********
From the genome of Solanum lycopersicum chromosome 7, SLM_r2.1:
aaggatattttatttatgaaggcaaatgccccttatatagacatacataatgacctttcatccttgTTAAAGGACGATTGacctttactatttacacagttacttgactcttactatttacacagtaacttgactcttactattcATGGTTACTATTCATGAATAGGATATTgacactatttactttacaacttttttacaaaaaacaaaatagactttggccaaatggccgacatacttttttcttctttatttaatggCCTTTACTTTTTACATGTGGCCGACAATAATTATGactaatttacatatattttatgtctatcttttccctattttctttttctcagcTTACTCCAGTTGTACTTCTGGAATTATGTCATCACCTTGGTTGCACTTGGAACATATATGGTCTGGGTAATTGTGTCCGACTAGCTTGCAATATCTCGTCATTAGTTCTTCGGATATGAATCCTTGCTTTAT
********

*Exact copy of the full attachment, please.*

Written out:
From the genome of Solanum lycopersicum chromosome 7, SLM_r2.1:
aaggatattttatttatgaaggcaaatgccccttatatagacatacataatgacctttcatccttgTTAAAGGACGATTGacctttactatttacacagttacttgactcttactatttacacagtaacttgactcttactattcATGGTTACTATTCATGAATAGGATATTgacactatttactttacaacttttttacaaaaaacaaaatagactttggccaaatggccgacatacttttttcttctttatttaatggCCTTTACTTTTTACATGTGGCCGACAATAATTATGactaatttacatatattttatgtctatcttttccctattttctttttctcagcTTACTCCAGTTGTACTTCTGGAATTATGTCATCACCTTGGTTGCACTTGGAACATATATGGTCTGGGTAATTGTGTCCGACTAGCTTGCAATATCTCGTCATTAGTTCTTCGGATATGAATCCTTGCTTTAT